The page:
Quotes about God-Fatherhood
When certain concepts are ascribed to God, they are thus not used figuratively but in their first and most original sense. God is not “as it were” a father; He is the Father from whom all fatherhood on earth is derived.
Five fatherly responsibilities that God has assumed toward His children:
1. God provides for us (Phil. 4:19).
2. God protects (Mt. 10:29-31).
3. God encourages us (Psm. 10:17).
4. God comforts us (2 Cor. 1:3-4).
5. God disciplines us (Heb. 12:10).
God is the archetypal Father; all other fatherhood is a more or less imperfect copy of his perfect fatherhood.
Unless God is our Father, we are orphans. But God’s own Son has become our Older Brother. He comes through His Spirit, with His Father, to live with us. The Holy Spirit dwells in our lives, making us a suitable dwelling place to receive the Father and the Son! As a consequence, by the Spirit we learn that we are not abandoned and unloved, but rather that we are loved by the Father, by the Son, and lovingly cared for by the Holy Spirit (John 14:21).
The first and most obvious reason we call (God) “Father” is because that is what He wants to be called. The first person of the Trinity has many names – Almighty One, Creator, Most High, Holy Holy Holy, the Rock, the Great I Am. But when Jesus came to tear away the veil so we could look directly into the heart of God, He revealed God as “Father.” Jesus used the word “Father” more than any other description or name for God. And He taught us to address God in the same way: “Our Father who art in heaven…” “Father” is God’s self-revealed designation.
It is astounding that God wants us to call Him “Father.” The implications are staggering. Having God as our Father means that He is a living, personal being, and not an impersonal force. It means we can get to know Him. It means we can talk to Him and interact with Him. It means we can relate to Him on a personal and even an intimate basis. I might not know how to relate to an Almighty One, a Most High, or the Great I Am, because I have not met anybody like that. I have no earthly frame of reference to do so. But relating to a father? That’s different.
“Father” is the most significant name of the God of the Bible. It is the name that sets Christianity apart from all the other religions of the world. Other religions invite us to worship their gods, allahs, creators, or metaphysical forces, but Christianity invites us to believe in a Son and to enter into an intimate family relationship with a loving Father. Jesus, the Son of God, came so that we could meet His Father, be adopted into the family of God, and relate to the almighty God of the universe in an intimate, personal, concrete way as sons and daughters (2 Cor. 6:16, 18).
God is Father, and He alone defines what true fatherhood means. How tragic and foolish and how very arrogant of us to shy away from this name because some human males are poor examples of fatherhood or because our culture regards a God named “Father” as oppressive and patriarchal.
We want, in fact, not so much a father in heaven as a grandfather in heaven: a senile benevolence who, as they say, “liked to see young people enjoying themselves” and whose plan for the universe was simply that it might be truly said at the end of each day, “a good time was had by all.”
As Christian people we must learn to appropriate by faith the fact that God is our Father. Christ taught us to pray “Our Father.” This eternal everlasting God has become our Father and the moment we realize that, everything tends to change. He is our Father and He is always caring for us, He loves us with an everlasting love, He so loved us that He sent His only begotten Son into the world and to the Cross to die for our sins. That is our relationship to God and the moment we realize it, it transforms everything.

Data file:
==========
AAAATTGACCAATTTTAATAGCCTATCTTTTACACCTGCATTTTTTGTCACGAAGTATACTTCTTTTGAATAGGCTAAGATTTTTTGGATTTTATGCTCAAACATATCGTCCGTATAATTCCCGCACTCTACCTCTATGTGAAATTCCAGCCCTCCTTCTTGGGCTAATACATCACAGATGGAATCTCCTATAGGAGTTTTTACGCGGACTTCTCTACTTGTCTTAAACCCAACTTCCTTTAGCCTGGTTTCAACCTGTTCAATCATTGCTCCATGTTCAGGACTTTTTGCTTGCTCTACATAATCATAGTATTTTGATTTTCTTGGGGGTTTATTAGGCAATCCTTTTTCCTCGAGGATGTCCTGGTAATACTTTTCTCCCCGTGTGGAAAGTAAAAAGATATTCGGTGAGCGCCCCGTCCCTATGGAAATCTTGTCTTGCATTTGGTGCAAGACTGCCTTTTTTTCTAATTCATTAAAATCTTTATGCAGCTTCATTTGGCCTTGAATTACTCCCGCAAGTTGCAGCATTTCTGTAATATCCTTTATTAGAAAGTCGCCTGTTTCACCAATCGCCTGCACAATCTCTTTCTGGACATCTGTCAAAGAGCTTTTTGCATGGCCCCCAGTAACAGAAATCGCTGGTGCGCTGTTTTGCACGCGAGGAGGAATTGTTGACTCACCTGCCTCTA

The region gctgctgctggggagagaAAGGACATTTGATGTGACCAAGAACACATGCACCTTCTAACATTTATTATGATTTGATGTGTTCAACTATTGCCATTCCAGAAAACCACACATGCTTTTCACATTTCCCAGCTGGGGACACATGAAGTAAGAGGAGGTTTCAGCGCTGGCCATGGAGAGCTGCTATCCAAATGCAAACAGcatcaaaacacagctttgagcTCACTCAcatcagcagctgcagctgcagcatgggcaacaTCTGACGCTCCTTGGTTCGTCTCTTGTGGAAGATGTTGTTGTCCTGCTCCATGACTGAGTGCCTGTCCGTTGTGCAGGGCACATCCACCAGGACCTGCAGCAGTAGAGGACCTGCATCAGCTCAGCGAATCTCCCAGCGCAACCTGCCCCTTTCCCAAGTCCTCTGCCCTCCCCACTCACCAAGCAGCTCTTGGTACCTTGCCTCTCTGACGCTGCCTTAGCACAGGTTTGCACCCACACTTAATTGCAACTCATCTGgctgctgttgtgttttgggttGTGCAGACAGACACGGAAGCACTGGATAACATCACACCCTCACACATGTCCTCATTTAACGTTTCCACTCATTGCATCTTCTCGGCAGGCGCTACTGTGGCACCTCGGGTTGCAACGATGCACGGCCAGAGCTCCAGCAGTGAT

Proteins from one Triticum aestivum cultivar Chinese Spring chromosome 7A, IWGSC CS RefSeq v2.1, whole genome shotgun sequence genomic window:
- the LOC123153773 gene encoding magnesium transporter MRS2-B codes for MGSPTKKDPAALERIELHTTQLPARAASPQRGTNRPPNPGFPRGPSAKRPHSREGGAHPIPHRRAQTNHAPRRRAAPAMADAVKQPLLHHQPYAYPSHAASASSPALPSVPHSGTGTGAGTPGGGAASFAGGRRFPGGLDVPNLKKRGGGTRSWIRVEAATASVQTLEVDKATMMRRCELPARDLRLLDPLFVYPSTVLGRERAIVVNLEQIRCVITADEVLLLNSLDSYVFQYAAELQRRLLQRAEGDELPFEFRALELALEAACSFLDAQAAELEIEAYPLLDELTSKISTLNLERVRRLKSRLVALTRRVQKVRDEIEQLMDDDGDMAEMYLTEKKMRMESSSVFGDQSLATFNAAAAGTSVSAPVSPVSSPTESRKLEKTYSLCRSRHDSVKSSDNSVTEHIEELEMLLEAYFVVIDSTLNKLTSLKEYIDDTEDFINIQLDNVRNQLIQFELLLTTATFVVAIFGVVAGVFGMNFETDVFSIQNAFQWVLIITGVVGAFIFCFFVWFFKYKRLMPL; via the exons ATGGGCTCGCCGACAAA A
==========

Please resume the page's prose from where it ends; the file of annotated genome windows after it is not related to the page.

“Abba” is only a little word, and yet contains everything. It is not the mouth but the heart’s affection which speaks like this. Even if I am oppressed with anguish and terror on every side, and seem to be forsaken and utterly cast away from your presence, yet am I Your child, and You are my Father. For Christ’s sake: I am loved because of the Beloved. So this little word, “Abba,” Father, deeply felt in the heart, surpasses all the eloquence of Demosthenes, Cicero, and the most eloquent speakers that ever lived. This matter is not expressed with words, but with groanings, and these groanings cannot be uttered with any words of eloquence, for no tongue can express them.
If you want to judge how well a person understands Christianity, find out how much he makes of the thought of being God’s child, and having God as his Father. If this is not the thought that prompts and controls his worship and prayers and his whole outlook on life, it means that he does not understand Christianity very well at all. For everything that Christ taught, everything that makes the New Testament new and better than the Old, everything that is distinctively Christian, is summed up in the knowledge of the Fatherhood of God the Father.
If you ask a typical evangelical Christian today what the fatherhood of God means to them, they would probably almost all say, “It means that He loves me, that He will take care of me and guide me and forgive me and take me home to live with Him forever some day.” And this would be true – wonderfully true! … But is it not striking that the most famous of all biblical commands relating to child and father is surely the fifth commandment, Exodus 20:12, "Honor your father and your mother;" and yet very few people today would say that the fatherhood of God implies to them that God is to be honored and revered and venerated and held in sacred respect.
The happiest and holiest children in the world are the children whose fathers succeed in winning both their tender affection and their reverential and loving fear. And they are the children who will come to understand most easily the mystery of the fatherhood of God.